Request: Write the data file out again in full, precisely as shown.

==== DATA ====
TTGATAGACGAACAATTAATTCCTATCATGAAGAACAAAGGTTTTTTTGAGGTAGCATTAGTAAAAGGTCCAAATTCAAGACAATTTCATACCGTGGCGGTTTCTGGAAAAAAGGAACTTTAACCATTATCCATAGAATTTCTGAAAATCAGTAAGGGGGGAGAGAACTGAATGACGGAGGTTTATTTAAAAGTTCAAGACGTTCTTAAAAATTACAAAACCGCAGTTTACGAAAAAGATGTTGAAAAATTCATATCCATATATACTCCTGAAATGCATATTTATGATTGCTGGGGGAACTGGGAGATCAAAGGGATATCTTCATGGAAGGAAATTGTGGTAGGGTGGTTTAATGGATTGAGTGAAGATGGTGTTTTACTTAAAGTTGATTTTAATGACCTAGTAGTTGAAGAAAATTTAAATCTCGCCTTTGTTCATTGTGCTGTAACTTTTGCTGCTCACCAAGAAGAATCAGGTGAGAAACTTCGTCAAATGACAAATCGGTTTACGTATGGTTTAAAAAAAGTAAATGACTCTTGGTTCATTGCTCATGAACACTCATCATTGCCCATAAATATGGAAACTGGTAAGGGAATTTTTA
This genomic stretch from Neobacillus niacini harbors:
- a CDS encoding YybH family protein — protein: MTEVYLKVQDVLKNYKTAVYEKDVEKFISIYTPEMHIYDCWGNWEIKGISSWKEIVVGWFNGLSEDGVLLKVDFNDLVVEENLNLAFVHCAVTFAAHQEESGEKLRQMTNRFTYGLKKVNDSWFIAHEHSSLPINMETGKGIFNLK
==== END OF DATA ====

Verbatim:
TTGATAGACGAACAATTAATTCCTATCATGAAGAACAAAGGTTTTTTTGAGGTAGCATTAGTAAAAGGTCCAAATTCAAGACAATTTCATACCGTGGCGGTTTCTGGAAAAAAGGAACTTTAACCATTATCCATAGAATTTCTGAAAATCAGTAAGGGGGGAGAGAACTGAATGACGGAGGTTTATTTAAAAGTTCAAGACGTTCTTAAAAATTACAAAACCGCAGTTTACGAAAAAGATGTTGAAAAATTCATATCCATATATACTCCTGAAATGCATATTTATGATTGCTGGGGGAACTGGGAGATCAAAGGGATATCTTCATGGAAGGAAATTGTGGTAGGGTGGTTTAATGGATTGAGTGAAGATGGTGTTTTACTTAAAGTTGATTTTAATGACCTAGTAGTTGAAGAAAATTTAAATCTCGCCTTTGTTCATTGTGCTGTAACTTTTGCTGCTCACCAAGAAGAATCAGGTGAGAAACTTCGTCAAATGACAAATCGGTTTACGTATGGTTTAAAAAAAGTAAATGACTCTTGGTTCATTGCTCATGAACACTCATCATTGCCCATAAATATGGAAACTGGTAAGGGAATTTTTA
This genomic stretch from Neobacillus niacini harbors:
- a CDS encoding YybH family protein — protein: MTEVYLKVQDVLKNYKTAVYEKDVEKFISIYTPEMHIYDCWGNWEIKGISSWKEIVVGWFNGLSEDGVLLKVDFNDLVVEENLNLAFVHCAVTFAAHQEESGEKLRQMTNRFTYGLKKVNDSWFIAHEHSSLPINMETGKGIFNLK